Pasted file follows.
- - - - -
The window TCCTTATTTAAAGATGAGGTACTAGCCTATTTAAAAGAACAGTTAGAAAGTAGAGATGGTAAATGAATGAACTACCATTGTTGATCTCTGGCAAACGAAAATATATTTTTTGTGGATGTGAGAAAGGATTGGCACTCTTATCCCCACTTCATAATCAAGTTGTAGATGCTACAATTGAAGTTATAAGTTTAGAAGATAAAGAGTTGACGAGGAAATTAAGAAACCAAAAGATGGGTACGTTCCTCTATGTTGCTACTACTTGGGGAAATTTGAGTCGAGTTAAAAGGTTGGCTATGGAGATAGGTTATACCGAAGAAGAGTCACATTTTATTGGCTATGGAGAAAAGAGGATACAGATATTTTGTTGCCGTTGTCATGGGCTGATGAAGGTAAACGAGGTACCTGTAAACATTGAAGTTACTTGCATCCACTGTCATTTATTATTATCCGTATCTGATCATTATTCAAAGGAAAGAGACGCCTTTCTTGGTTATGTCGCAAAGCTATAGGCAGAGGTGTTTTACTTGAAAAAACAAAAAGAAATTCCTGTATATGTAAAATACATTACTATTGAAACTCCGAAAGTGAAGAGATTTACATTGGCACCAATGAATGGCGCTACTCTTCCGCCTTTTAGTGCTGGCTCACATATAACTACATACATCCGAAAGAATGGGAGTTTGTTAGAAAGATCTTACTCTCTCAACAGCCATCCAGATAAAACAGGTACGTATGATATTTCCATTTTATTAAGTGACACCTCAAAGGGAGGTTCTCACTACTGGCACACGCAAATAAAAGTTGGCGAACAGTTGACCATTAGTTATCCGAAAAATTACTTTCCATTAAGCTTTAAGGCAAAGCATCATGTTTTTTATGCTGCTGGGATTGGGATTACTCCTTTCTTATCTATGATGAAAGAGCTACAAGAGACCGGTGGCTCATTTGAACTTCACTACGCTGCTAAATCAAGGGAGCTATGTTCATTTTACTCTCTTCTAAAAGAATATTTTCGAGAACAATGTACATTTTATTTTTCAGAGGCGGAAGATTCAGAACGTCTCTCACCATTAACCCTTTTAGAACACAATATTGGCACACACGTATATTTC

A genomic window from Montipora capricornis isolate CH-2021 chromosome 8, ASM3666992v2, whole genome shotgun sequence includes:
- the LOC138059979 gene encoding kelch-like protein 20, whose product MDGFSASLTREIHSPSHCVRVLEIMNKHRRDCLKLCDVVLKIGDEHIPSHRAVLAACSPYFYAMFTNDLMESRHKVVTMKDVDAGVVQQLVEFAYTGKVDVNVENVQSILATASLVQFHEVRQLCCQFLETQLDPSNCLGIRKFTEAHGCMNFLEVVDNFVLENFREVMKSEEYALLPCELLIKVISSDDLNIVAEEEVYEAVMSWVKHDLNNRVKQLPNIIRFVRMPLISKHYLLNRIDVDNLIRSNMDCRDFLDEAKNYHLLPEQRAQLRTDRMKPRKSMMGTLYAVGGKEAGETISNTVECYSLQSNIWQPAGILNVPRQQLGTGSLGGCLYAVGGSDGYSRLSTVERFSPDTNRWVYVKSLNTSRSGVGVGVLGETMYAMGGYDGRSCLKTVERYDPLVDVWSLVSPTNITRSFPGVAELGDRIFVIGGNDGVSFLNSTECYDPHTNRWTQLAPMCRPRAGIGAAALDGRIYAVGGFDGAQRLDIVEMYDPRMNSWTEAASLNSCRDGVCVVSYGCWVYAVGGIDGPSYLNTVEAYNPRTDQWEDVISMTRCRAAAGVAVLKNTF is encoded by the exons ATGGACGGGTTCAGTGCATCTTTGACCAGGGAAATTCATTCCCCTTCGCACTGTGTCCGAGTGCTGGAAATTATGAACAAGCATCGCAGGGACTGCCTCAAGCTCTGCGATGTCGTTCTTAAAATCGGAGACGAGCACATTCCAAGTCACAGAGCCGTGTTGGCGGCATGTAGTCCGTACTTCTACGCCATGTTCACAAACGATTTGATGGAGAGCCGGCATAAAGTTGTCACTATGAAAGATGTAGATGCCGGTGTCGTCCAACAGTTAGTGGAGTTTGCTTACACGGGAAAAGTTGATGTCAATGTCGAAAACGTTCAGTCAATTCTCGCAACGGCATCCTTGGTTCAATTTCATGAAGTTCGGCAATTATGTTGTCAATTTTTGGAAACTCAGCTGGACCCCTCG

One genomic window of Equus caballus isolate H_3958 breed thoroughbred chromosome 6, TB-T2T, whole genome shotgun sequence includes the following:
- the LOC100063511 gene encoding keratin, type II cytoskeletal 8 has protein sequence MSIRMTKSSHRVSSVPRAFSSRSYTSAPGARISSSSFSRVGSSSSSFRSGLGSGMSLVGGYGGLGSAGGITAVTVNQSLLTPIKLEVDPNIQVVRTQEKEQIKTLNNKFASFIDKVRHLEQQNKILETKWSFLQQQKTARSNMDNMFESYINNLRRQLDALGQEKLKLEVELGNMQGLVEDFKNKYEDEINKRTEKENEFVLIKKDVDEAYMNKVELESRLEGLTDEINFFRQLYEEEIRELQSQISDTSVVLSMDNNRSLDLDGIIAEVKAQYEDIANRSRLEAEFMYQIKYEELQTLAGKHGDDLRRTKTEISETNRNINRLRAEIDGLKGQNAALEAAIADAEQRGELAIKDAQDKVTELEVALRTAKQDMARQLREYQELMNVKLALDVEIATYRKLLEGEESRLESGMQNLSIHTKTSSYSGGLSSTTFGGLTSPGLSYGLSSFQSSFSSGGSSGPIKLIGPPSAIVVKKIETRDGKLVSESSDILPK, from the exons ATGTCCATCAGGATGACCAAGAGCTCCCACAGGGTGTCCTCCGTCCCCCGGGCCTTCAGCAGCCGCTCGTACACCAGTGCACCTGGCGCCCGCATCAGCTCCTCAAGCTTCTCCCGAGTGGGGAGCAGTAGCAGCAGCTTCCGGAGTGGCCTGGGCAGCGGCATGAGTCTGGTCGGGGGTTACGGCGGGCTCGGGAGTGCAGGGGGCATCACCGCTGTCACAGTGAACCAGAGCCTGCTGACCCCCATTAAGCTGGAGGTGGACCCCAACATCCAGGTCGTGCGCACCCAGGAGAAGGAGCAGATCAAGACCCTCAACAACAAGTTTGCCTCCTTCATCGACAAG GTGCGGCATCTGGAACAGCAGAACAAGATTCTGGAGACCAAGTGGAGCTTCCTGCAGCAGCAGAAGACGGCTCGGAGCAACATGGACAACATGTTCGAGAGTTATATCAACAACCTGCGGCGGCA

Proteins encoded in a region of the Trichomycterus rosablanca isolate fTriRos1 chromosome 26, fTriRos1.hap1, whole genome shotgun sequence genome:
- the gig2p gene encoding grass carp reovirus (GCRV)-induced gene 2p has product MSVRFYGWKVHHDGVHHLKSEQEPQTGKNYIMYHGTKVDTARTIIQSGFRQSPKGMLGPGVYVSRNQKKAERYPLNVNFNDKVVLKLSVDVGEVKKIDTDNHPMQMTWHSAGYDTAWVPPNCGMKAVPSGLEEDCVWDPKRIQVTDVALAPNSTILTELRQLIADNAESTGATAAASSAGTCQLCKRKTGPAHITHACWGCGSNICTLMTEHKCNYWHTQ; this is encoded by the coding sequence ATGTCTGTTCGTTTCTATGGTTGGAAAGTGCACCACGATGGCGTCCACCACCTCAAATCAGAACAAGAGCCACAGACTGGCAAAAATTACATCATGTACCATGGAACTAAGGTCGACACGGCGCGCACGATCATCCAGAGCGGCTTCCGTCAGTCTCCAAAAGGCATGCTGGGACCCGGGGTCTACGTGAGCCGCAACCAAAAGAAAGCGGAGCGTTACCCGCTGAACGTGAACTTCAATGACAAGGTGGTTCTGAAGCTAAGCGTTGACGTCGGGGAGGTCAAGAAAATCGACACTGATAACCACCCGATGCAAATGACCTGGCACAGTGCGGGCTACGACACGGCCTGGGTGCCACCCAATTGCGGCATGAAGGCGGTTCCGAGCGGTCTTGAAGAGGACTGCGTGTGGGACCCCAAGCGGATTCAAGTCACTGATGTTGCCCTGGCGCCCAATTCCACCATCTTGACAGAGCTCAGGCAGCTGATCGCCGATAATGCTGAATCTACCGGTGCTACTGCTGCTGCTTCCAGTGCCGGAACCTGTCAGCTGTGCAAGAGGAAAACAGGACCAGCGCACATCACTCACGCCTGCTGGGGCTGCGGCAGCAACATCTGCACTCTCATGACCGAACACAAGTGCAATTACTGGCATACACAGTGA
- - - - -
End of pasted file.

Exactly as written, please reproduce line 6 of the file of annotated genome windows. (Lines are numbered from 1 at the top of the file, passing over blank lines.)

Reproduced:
Proteins encoded in a region of the Trichomycterus rosablanca isolate fTriRos1 chromosome 26, fTriRos1.hap1, whole genome shotgun sequence genome: